Apple to slow production of iPhone 5C

 

Is the 'cheap' iPhone too expensive?

 

Apple is cutting production orders for its plastic-backed iPhone 5C a month after launch, a source familiar with its supply chain said on Wednesday, fueling speculation the cheaper model of its main gadget may have been priced too high.

Apple has asked one of its largest suppliers to increase production of the top-tier 5S, which went on sale at the same time, the Wall Street Journal reported. Analysts said this allayed concerns that the cheaper 5C will eat into premium sales and erode margins.

Apple has told manufacturers it will reduce orders for the 5C smartphone in the final three months of the year, the source told Reuters. The company added the 5C to the lineup in September along with the flagship iPhone 5S.

Pegatron, which assembles many of Apple's iPhone 5Cs, had seen orders reduced by less than 20 percent, said the source, who asked not to be identified because the information is sensitive.

Hon Hai Precision Industry, another major assembly contractor for the 5C, had its orders for the same period reduced by a third, the Wall Street Journal reported.

But at the same time, Apple raised orders for the 5S in the fourth quarter, the newspaper said, quoting two Hon Hai executives.

Analysts said the decision by consumers to spend more on the pricier 5S benefits Apple. The company's shares rose on Wednesday, touching a one-month high above AUD$525. Canaccord Genuity analyst Michael Walkley estimated that the iPhone 5S is outselling 5C by 2.5 times to 1.

Canaccord Genuity's "survey work indicates a significantly higher sell-through mix of iPhone 5s versus 5C that should benefit near-term Average Selling Prices and margins," Walkley said.

In the United States, the 5C is $100 (AUD$105) cheaper than the premium 5S, which starts at $649 (AUD$681) for the 16 GB model.

Spokespersons at Pegatron, Hon Hai and Apple declined to comment.

Analysts and Apple executives have cautioned against reading too much into supply chain adjustments, which are common in the fast-moving electronics industry.

Investors will get some idea of the demand for the two phones when Apple reports its fiscal fourth quarter results later this month. But the iPhones numbers from July-September will include sales of only a month of the new models.

Holiday Quarter Boost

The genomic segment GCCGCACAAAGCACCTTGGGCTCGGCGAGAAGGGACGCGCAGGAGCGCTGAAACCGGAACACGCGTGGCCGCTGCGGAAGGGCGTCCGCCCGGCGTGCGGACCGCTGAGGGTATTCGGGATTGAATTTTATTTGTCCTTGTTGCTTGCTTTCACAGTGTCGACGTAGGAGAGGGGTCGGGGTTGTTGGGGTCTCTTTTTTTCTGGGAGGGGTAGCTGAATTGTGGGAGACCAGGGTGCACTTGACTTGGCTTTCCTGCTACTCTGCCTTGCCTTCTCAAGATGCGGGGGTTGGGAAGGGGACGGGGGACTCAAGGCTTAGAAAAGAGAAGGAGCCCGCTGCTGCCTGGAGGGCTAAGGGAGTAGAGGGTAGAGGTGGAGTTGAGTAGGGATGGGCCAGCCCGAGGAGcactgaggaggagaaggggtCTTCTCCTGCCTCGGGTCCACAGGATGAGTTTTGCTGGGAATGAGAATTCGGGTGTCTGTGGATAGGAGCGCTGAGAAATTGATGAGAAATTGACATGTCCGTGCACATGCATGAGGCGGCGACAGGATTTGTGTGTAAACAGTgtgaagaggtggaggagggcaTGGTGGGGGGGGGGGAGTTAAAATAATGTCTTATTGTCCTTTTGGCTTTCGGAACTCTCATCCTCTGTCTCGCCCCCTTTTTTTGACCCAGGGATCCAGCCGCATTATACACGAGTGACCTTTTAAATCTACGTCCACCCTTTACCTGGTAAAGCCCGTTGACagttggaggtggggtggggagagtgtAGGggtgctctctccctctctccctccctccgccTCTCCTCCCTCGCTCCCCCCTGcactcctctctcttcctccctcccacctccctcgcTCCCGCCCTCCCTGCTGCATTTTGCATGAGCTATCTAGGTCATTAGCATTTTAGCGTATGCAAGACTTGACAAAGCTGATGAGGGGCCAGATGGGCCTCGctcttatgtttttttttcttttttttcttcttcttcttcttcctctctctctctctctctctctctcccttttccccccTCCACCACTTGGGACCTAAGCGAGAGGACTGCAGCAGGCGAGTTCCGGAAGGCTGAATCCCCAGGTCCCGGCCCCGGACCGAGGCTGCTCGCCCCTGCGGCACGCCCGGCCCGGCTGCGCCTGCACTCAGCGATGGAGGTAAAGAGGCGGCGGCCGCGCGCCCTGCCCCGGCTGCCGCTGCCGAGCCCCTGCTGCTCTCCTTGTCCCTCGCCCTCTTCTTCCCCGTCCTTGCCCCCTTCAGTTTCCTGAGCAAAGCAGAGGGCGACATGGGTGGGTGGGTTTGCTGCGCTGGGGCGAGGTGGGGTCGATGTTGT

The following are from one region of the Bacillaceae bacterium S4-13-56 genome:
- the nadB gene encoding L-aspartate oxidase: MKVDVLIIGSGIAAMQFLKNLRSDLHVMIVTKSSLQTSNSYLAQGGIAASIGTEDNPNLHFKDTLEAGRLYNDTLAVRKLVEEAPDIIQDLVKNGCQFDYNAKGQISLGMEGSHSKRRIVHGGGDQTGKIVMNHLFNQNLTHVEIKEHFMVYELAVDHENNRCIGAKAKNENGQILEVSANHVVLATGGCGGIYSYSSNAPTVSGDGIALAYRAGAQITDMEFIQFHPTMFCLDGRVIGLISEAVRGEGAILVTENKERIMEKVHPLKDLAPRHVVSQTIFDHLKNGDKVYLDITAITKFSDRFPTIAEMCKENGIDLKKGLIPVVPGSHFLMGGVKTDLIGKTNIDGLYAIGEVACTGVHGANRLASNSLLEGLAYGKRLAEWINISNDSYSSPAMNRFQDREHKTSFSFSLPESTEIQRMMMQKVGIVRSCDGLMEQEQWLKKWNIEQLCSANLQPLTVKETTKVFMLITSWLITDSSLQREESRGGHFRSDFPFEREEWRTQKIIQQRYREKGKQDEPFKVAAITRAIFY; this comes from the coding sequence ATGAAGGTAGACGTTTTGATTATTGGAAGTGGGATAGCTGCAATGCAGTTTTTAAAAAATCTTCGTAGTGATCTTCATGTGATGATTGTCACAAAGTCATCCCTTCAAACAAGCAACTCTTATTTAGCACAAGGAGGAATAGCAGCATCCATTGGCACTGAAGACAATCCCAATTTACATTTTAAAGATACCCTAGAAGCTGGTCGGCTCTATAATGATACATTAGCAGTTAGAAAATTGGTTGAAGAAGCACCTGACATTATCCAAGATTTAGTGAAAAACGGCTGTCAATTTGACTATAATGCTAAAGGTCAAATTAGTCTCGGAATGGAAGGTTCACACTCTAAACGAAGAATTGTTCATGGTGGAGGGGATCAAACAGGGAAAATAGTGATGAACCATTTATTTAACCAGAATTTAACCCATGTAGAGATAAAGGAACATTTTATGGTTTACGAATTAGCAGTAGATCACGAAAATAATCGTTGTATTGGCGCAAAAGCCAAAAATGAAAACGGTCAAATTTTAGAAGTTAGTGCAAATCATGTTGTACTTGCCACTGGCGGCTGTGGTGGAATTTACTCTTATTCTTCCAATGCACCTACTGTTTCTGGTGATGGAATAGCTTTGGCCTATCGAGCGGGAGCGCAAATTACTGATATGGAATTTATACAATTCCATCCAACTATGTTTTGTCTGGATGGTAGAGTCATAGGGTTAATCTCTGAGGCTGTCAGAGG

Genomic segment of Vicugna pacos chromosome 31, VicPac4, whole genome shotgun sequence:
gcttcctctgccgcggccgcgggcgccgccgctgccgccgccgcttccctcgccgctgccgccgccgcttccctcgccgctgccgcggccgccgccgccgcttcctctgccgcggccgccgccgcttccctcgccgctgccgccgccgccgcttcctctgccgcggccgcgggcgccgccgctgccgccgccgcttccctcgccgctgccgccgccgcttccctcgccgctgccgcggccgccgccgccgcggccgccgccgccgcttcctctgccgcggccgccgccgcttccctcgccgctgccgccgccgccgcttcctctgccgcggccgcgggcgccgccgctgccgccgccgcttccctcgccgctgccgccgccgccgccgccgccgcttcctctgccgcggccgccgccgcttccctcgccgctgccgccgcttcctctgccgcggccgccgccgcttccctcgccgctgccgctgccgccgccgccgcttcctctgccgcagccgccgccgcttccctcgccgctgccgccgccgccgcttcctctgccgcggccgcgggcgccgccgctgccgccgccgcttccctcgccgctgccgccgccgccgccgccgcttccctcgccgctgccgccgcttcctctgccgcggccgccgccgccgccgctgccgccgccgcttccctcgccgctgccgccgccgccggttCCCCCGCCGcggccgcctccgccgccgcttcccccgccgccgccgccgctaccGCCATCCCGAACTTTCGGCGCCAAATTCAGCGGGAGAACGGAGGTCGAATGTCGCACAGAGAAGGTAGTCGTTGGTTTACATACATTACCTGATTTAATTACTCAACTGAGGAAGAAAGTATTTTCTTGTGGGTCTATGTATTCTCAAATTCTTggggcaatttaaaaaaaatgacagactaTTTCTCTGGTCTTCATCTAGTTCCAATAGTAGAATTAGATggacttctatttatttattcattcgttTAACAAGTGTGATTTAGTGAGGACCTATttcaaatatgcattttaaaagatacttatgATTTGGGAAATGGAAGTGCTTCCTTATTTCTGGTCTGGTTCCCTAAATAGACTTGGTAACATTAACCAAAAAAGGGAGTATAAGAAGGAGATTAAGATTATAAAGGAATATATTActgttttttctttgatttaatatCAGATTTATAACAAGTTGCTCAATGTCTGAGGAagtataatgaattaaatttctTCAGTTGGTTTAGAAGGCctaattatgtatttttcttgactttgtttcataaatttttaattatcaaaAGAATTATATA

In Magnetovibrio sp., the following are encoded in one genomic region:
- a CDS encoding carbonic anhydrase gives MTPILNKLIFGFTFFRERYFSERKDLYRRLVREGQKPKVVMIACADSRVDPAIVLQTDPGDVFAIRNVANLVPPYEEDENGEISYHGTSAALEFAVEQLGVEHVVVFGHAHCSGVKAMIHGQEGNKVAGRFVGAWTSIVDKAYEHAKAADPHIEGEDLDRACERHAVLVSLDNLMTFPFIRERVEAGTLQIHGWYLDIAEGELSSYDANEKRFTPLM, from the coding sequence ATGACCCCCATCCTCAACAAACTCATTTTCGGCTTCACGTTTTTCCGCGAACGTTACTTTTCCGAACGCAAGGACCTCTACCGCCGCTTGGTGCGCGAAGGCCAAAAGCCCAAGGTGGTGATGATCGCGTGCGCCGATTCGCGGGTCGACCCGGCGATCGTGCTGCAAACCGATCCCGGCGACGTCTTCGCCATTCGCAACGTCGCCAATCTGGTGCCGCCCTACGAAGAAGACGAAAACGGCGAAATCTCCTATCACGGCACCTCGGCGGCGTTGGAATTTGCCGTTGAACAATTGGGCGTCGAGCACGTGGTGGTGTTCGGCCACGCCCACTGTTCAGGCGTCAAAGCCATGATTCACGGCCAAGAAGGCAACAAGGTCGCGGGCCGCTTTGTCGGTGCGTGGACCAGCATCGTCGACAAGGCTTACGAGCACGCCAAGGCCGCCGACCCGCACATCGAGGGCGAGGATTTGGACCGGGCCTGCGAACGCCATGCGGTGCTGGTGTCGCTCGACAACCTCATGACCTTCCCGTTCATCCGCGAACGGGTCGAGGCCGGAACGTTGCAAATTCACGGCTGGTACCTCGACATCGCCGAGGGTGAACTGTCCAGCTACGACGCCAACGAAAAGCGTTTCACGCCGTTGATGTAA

Apple is expected to sell 33 million to 36 million iPhones in its fiscal fourth quarter, rising to over 50 million in the typically strong holiday quarter, which will mark the first full quarter of sales of the new iPhones.

The holiday quarter may also feature a new lineup of iPads.

Next week, Apple is expected to introduce a updated version of the tablets that compete with Amazon.com Kindle Fire and tablets made by Samsung.

Apple has come under pressure over the past year to bolster sales of its iPhones and iPads and defend its market share against rivals that are rapidly raising capabilities and lowering prices.

The reception for the 5C has been lukewarm in China, which Chief Executive Tim Cook has identified as one of Apple's most important markets. Some local bloggers say the price difference between the 5C and 5S is too narrow.

The price difference could widen next year as Apple is known for cutting prices of older models to drive volume.

"We're not especially concerned with 5C order cuts at this point because they appear to be offset by strong demand and increased production for the 5S, said Brian Colello, analyst with Morningstar said. "As far as emerging markets, the 5C is simply not cheap enough to gain traction with customers that can buy $150 (AUD$157) Android devices."

Previously, Apple had said sales for the 5S and 5C in the first three days of their launch in September totalled 9 million, and that demand for the 5S exceeded initial supplies. It did not give separate figures for the 5C and 5S.

Prudential, which does not own Apple shares, forecasts assemblers will ship around 23 million 5C units in the final three months of this year and 10 million in the first three months of next year.

Apple shares rose as high as $502.53 (AUD$527.42) at the open on the Nasdaq on Wednesday and was up 0.6 percent at $501.63 (AUD$526.48) in afternoon trading.


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